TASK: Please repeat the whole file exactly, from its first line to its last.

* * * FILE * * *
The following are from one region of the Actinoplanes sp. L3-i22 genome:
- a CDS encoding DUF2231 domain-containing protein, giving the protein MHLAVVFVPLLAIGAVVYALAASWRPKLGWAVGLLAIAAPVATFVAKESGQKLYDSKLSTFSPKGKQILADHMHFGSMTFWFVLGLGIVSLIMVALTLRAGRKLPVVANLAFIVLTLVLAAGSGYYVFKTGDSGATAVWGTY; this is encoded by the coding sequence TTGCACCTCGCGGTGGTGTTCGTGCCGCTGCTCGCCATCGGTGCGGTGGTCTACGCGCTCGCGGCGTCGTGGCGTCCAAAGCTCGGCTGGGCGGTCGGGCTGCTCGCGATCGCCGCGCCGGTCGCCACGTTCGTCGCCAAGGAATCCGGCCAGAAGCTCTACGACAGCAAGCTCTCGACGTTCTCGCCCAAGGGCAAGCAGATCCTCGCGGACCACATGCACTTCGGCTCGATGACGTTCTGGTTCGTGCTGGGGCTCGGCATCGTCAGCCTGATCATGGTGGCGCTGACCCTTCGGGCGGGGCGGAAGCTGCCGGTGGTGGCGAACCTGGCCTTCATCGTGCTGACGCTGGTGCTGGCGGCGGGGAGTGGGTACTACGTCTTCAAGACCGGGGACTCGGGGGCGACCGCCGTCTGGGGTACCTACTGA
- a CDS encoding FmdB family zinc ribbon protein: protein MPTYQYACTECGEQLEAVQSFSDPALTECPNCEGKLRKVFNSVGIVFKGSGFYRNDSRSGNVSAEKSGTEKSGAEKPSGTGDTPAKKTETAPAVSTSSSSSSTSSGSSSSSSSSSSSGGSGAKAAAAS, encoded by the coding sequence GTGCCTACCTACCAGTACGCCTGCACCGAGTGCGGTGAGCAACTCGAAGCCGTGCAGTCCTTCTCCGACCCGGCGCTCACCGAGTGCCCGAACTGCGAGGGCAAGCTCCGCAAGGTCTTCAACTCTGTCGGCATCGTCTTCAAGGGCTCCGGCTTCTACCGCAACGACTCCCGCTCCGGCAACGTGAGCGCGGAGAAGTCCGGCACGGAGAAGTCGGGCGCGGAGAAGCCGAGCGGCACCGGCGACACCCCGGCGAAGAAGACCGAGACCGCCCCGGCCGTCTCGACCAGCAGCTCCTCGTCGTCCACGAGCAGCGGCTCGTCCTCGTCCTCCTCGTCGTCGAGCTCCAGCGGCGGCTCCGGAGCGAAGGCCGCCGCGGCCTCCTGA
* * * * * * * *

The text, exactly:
The following are from one region of the Actinoplanes sp. L3-i22 genome:
- a CDS encoding DUF2231 domain-containing protein, giving the protein MHLAVVFVPLLAIGAVVYALAASWRPKLGWAVGLLAIAAPVATFVAKESGQKLYDSKLSTFSPKGKQILADHMHFGSMTFWFVLGLGIVSLIMVALTLRAGRKLPVVANLAFIVLTLVLAAGSGYYVFKTGDSGATAVWGTY; this is encoded by the coding sequence TTGCACCTCGCGGTGGTGTTCGTGCCGCTGCTCGCCATCGGTGCGGTGGTCTACGCGCTCGCGGCGTCGTGGCGTCCAAAGCTCGGCTGGGCGGTCGGGCTGCTCGCGATCGCCGCGCCGGTCGCCACGTTCGTCGCCAAGGAATCCGGCCAGAAGCTCTACGACAGCAAGCTCTCGACGTTCTCGCCCAAGGGCAAGCAGATCCTCGCGGACCACATGCACTTCGGCTCGATGACGTTCTGGTTCGTGCTGGGGCTCGGCATCGTCAGCCTGATCATGGTGGCGCTGACCCTTCGGGCGGGGCGGAAGCTGCCGGTGGTGGCGAACCTGGCCTTCATCGTGCTGACGCTGGTGCTGGCGGCGGGGAGTGGGTACTACGTCTTCAAGACCGGGGACTCGGGGGCGACCGCCGTCTGGGGTACCTACTGA
- a CDS encoding FmdB family zinc ribbon protein: protein MPTYQYACTECGEQLEAVQSFSDPALTECPNCEGKLRKVFNSVGIVFKGSGFYRNDSRSGNVSAEKSGTEKSGAEKPSGTGDTPAKKTETAPAVSTSSSSSSTSSGSSSSSSSSSSSGGSGAKAAAAS, encoded by the coding sequence GTGCCTACCTACCAGTACGCCTGCACCGAGTGCGGTGAGCAACTCGAAGCCGTGCAGTCCTTCTCCGACCCGGCGCTCACCGAGTGCCCGAACTGCGAGGGCAAGCTCCGCAAGGTCTTCAACTCTGTCGGCATCGTCTTCAAGGGCTCCGGCTTCTACCGCAACGACTCCCGCTCCGGCAACGTGAGCGCGGAGAAGTCCGGCACGGAGAAGTCGGGCGCGGAGAAGCCGAGCGGCACCGGCGACACCCCGGCGAAGAAGACCGAGACCGCCCCGGCCGTCTCGACCAGCAGCTCCTCGTCGTCCACGAGCAGCGGCTCGTCCTCGTCCTCCTCGTCGTCGAGCTCCAGCGGCGGCTCCGGAGCGAAGGCCGCCGCGGCCTCCTGA